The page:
Hot answers tagged

64

Oh... where do I even start? I love dogs, I am crazy about them, too. I have 3 labs of my own. I am from a place where street dogs are very abundant. If you don't see any dogs in the next 100 yards, consider yourself lost! :D I am barked at often, chased often, even confronted sometimes. I used to run away before, because it is what a normal guy does. I ...


35

The distinctions are often subtle: The touring bike will of course be slightly more heavily built (generally a steel frame). The touring bike will have a longer wheelbase. You will generally notice that the space between the seat tube and the rear wheel is fairly wide. (The longer wheelbase serves 3 purposes: More stable, smoother ride, better fender ...


23

It's more or less a math question. A way from Athen to London without using a ferry if not absolutely necessary (Canal), it is approximately 3200 kilometers. So if you have an average speed of 15 km/h (mountainbike) or maybe 25 km/h (racing bicycle) it would take approximately 214 respectively 128 hours to cycle the route. As always for such rough ...


21

Get a printed map and look for the 'postal roads'... There are 'postal roads' in Switzerland that are closed to normal cars. These go over some high passes that are just not wide enough for regular traffic. They are called 'postal roads' because only the post bus goes on them. What is amazing about them is the descents - you can ride 'TdF' style without ...


18

First, congratulations on trying to do this, and doing some research before your try. The bike really doesn't matter very much. You can ride 500 miles carrying enough stuff to be comfortable on just about any bike, a better bike will be faster, more comfortable and more reliable. But I've been on a 3000 mile ride with a couple of people who rode KMart-level ...


16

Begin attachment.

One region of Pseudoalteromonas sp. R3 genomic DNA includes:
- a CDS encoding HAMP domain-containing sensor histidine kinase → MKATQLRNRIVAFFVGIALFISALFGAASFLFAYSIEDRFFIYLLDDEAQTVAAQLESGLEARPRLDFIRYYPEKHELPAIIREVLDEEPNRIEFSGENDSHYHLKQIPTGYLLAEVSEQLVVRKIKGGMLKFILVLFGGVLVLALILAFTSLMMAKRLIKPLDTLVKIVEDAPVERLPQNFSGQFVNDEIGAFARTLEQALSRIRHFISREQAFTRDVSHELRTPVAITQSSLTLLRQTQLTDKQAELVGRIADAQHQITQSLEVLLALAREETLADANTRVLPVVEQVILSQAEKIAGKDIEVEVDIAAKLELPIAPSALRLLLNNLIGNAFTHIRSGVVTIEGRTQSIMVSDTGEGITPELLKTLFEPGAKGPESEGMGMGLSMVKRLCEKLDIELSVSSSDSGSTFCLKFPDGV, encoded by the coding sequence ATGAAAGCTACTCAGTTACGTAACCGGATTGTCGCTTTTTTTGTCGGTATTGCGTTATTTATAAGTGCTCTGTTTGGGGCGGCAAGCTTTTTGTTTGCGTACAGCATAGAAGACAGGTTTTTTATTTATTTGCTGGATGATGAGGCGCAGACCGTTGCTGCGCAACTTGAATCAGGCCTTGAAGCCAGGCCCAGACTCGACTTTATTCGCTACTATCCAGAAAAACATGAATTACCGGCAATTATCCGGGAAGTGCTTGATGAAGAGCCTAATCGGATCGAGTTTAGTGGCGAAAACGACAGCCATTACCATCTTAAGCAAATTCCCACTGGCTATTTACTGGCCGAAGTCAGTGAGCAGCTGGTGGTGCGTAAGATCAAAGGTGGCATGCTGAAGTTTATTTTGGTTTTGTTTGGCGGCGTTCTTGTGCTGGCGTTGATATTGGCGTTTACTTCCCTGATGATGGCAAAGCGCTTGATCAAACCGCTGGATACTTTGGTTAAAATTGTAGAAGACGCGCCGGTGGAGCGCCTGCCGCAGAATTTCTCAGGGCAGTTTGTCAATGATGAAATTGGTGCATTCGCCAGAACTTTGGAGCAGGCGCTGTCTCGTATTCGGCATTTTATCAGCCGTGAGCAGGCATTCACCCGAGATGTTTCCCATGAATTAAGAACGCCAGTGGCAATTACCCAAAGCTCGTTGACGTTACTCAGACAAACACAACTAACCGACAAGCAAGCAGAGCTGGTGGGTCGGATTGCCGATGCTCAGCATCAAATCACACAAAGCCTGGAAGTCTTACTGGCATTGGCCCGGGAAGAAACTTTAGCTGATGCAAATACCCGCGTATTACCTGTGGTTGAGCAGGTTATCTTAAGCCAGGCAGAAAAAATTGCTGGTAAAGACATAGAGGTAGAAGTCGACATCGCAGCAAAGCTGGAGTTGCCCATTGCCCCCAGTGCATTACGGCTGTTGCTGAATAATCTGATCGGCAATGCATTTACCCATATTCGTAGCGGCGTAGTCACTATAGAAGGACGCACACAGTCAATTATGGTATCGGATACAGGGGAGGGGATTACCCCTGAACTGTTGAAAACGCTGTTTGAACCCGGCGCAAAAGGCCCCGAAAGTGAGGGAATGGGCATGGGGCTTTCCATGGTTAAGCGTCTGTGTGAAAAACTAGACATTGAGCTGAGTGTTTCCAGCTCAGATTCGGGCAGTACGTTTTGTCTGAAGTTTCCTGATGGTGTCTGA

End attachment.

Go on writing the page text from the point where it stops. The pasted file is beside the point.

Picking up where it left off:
The Canine Aggression FAQs from the RSPCA has some useful general advice about aggressive dogs. If you encounter an aggressive dog while cycling it recommends the following: If you are cycling, dismount and place the bike between you and the dog. This allows you to slowly wheel it far enough away to remount. Do not try to outpace the dog as this may ...


16

Mountain bikes have been pressed into service as touring machines for a long time. Old hardtail mountain bikes make great, bristly touring machines, and they're fun to ride. Tires The first thing you'll want to look at are the tires. Most mountain bikes come with knobby tires for riding on dirt and gravel. A set of slicks or semi-slick tires will decrease ...


16

This is what I tell everyone to get first when they get a new bike: Seatbag, to hold the following: Spare tube (maybe two) Small multitool Mini-pump or CO2 inflator Tire patch kit 2x tire levers That assumes you have bidons and cages. Those six things should get you by for many miles and should get you out of any trailside emergencies. As with ...


15

If you are on an unfamiliar route or completely surprised by an encounter with a chasing dog, you basically have two tried and true options: Sprint Hard: You will likely exit the dogs territorial boundary in just a few seconds (though it will feel a lot longer). Once outside their perceived territory they will give up the chase. Dismount: If the animal is ...


14

I bring enough to dress small cuts and stop bleeding, at least until 911 could get to me. If you're riding in areas you might not be able to be reached by emergency services, or if you have particular medical issues that need specialty supplies, a kit like this would insufficient. Bandages/band-aids of a few different sizes Gauze -- usually a small roll ...


14

We can generalize the main areas where one can load weight as such: Front rack vs. Rear Rack High (on top of rack) vs. Low (in panniers) The most commonly accepted points for load distribution are as follows: Keep dense, heavy items low to the ground. The lower you & your bike's center of gravity is, the more easily you can keep yourself upright. ...


14

Doesn't address your question with regard to maps, but I've found it easier to work from turn-by-turn cue sheets instead. I almost always ride a predetermined route, even if it's just something quickly charted up pre ride. Luxury is of course having access to google maps and being able to print out directions. I print out (or write out, sometimes you have to ...


14

By breaking in your Brooks B17 etc. leather saddle, you create the "valleys" in the leather for your sitbones and the crotch area of the pelvis bone. Therefore you need enough time for the leather to deform at these three areas. There is various information on the net. My experience is that about 500km of riding (so about 25h at 20 km/h) gives a good enough ...


14

You should find that on those bikes everything is a bit stronger and heavier than a standard touring bike. Not only are they expected to carry more weight, they're designed to be ridden into places where failures are more difficult to recover from. As well, because they're designed to be ridden off road they'll usually have a lower top tube for better ...